Riyadh (AFP) - The Saudi-backed Syrian opposition met Wednesday to decide whether to attend UN peace talks, as wrangling over who will go threatens to derail the biggest push yet to resolve the country's war.
Members of the so-called High Negotiations Committee -- formed in Riyadh last month in an effort to unite Syria's fractious opposition -- met in the Saudi capital for a second day on whether to accept a UN invitation to the talks due to start Friday.
The Committee insists it must be the sole opposition delegation at the talks in Geneva and is asking for "clarifications" after the UN issued invitations to other regime opponents.
The negotiations were already delayed from Monday over the issue of who will represent the myriad forces opposing President Bashar al-Assad in Syria's nearly five-year civil war.
Committee spokesman Monzer Makhous told AFP the talks had resumed and could last all day but refused to comment further.
Diplomats, including US Secretary of State John Kerry who met with Committee members at the weekend, have piled pressure on the opposition to attend.
The talks are part of a UN-backed plan agreed by top diplomats last year in Vienna that envisages negotiations, followed by the creation of a transitional government, a new constitution and elections within 18 months.
- Ambitious roadmap -
The roadmap is the most ambitious plan yet to end the conflict which has left more than 260,000 dead and forced millions from their homes.
UN Syria envoy Staffan de Mistura's office said on Tuesday it had issued invitations to the talks, but refused to say who had been invited.
The Committee, which earlier this month named Mohammed Alloush of the Islamist rebel group Army of Islam as its chief negotiator, confirmed it had received an invitation but so did several other opposition figures who do not belong to the body.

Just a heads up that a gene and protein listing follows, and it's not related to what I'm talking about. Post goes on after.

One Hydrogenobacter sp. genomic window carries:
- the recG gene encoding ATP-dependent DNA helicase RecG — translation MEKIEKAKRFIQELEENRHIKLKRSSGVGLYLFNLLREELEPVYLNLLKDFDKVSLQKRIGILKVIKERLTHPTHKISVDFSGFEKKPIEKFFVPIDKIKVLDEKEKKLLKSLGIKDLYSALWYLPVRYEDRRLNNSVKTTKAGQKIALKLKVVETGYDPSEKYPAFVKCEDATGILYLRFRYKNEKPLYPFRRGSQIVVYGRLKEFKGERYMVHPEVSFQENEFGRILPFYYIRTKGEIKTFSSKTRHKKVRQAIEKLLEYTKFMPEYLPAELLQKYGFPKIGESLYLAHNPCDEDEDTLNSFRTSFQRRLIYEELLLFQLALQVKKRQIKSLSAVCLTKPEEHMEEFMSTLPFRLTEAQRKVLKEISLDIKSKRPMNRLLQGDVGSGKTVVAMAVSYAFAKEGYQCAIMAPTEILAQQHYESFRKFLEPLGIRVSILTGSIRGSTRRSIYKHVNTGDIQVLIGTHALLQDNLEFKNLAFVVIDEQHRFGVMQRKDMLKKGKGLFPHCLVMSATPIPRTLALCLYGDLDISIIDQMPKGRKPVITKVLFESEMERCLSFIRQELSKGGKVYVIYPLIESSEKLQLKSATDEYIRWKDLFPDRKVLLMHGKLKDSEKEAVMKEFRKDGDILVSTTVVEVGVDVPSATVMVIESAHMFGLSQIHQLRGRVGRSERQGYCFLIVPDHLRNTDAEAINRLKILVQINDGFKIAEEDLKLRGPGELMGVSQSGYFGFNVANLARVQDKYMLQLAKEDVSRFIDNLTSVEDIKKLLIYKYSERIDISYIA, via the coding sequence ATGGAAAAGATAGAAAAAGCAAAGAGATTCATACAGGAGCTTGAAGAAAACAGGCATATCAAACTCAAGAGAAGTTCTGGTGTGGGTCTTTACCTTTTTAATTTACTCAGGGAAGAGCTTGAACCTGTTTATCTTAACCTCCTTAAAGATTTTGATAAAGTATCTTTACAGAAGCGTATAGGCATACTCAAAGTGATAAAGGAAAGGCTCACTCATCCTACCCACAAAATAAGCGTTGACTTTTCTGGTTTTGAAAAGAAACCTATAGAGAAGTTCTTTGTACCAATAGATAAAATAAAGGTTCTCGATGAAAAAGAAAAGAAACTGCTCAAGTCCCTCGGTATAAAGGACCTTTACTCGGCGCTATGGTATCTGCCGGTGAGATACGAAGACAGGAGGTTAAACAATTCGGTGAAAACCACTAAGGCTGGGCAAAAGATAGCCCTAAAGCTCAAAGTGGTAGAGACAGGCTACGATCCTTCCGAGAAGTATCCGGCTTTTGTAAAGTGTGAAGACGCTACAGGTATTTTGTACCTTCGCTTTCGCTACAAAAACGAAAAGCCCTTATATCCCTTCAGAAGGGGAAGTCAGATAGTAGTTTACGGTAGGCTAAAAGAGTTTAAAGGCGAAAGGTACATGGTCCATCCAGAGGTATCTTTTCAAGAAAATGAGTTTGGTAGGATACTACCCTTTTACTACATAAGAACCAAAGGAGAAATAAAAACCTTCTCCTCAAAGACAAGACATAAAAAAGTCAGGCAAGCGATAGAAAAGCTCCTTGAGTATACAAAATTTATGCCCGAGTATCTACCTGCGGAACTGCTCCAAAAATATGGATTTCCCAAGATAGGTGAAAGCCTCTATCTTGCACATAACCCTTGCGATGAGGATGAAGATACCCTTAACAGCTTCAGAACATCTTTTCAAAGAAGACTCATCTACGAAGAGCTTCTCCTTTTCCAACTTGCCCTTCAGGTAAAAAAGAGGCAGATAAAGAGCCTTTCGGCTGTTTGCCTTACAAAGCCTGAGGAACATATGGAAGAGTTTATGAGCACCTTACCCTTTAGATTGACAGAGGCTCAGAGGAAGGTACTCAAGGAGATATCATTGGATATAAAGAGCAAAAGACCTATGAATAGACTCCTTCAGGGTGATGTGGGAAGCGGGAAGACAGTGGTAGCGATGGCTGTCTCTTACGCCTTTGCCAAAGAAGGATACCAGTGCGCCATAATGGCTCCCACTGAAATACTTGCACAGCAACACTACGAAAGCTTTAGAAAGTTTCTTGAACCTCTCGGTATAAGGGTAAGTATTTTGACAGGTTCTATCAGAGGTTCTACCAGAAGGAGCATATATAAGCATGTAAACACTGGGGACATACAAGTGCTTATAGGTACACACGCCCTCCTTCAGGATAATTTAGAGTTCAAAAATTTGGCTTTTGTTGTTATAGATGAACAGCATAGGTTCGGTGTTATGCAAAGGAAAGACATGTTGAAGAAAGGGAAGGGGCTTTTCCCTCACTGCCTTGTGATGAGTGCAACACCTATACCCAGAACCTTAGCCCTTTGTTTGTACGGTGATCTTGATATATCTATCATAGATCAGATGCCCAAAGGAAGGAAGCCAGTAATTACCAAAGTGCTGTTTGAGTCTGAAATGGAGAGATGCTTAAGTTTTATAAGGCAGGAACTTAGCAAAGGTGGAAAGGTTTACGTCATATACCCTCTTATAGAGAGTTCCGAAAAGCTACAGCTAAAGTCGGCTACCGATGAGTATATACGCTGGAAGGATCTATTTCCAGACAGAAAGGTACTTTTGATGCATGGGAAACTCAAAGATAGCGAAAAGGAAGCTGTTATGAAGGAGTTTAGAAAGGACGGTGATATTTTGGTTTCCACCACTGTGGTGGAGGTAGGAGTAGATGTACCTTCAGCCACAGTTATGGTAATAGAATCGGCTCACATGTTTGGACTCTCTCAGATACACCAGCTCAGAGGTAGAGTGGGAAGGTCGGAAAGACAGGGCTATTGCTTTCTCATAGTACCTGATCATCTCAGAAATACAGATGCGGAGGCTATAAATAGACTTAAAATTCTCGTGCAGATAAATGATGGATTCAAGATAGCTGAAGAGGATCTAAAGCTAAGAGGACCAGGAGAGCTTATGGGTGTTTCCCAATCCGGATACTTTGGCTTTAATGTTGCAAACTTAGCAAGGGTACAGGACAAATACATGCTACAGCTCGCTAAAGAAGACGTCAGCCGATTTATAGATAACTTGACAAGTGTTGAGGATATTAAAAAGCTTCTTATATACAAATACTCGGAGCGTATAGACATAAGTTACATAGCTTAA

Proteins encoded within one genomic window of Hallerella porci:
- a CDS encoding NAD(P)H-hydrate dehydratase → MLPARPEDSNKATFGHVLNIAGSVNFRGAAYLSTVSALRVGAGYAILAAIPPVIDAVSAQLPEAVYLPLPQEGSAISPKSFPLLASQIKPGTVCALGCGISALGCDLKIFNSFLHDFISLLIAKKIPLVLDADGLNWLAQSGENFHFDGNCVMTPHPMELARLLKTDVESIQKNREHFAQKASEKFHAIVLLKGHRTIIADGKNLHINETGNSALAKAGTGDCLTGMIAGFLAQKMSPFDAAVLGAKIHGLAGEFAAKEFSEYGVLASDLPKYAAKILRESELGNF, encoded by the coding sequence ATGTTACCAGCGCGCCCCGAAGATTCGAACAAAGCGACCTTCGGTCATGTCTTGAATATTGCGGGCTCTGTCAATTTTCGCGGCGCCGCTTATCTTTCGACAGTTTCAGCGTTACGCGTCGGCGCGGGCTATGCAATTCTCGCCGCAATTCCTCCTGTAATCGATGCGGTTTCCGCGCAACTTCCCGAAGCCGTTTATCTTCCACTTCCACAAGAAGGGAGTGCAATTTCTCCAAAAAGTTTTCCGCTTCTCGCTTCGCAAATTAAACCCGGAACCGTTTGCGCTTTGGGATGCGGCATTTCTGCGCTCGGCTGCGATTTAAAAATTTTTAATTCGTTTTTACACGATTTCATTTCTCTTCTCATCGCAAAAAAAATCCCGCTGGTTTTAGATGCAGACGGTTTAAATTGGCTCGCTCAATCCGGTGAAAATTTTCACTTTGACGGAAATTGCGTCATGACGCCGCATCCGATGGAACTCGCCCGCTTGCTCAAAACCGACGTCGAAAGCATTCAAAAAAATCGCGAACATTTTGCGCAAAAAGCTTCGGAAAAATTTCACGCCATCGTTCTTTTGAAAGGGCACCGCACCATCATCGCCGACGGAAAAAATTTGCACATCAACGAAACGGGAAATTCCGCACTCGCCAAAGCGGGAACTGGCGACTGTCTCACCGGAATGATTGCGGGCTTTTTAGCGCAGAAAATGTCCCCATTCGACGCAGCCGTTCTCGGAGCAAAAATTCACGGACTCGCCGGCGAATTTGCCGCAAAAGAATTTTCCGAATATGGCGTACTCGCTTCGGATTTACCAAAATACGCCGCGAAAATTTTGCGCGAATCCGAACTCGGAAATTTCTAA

It was not clear whether the other figures had been invited as official delegates or simply observers to the talks.
Committee member Salem al-Meslet told AFP the body would ask on Wednesday "for clarifications (from the UN) concerning some issues, particularly humanitarian issues".
The Committee has also called for the lifting of regime sieges on rebel-held areas and aid deliveries to civilians as conditions for attending the talks.
The row over who will attend the talks reflects not only internal divisions but also the interests of the various diplomatic powers embroiled in the Syria conflict.
Russia, a key ally of Assad, has pushed for a broader range of opposition at the talks, with Foreign Minister Sergei Lavrov saying on Tuesday that negotiations "will not achieve results" if Syria's Kurds are not represented.
While there are Kurdish representatives in groups that make up the Committee, Syria's most powerful Kurdish organisation, the Democratic Union Party (PYD), said Tuesday it had not yet received an invitation.
- Turkey threat on Kurds -
Turkey, a leading backer of the opposition, has said it will boycott the talks if an invitation is extended to the PYD, which it considers an offshoot of the Kurdistan Worker's party (PKK) that has waged a bloody insurgency in southeastern Turkey.
There have been no suggestions that jihadist groups, including the Islamic State group which has seized control of large parts of Syria and neighbouring Iraq, should be invited to the talks.
Instead of meeting face-to-face, delegations are expected to engage in "proximity talks" during the negotiations, which would involve officials including foreign diplomats shuttling between opposition and regime representatives.
Officials have said the talks would run over six months, with the first round expected to last between two and three weeks.
Syria's regime has designated its UN envoy Bashar al-Jaafari, who has represented the government at previous failed peace efforts, as its chief negotiator.
The talks come as Syrian government forces have made important military gains in recent weeks, backed by air strikes launched by Moscow last September.
Pro-government forces this week seized the key town of Sheikh Miskeen in southern Daraa province from rebels and took the last opposition-controlled town in coastal Latakia province, Rabia.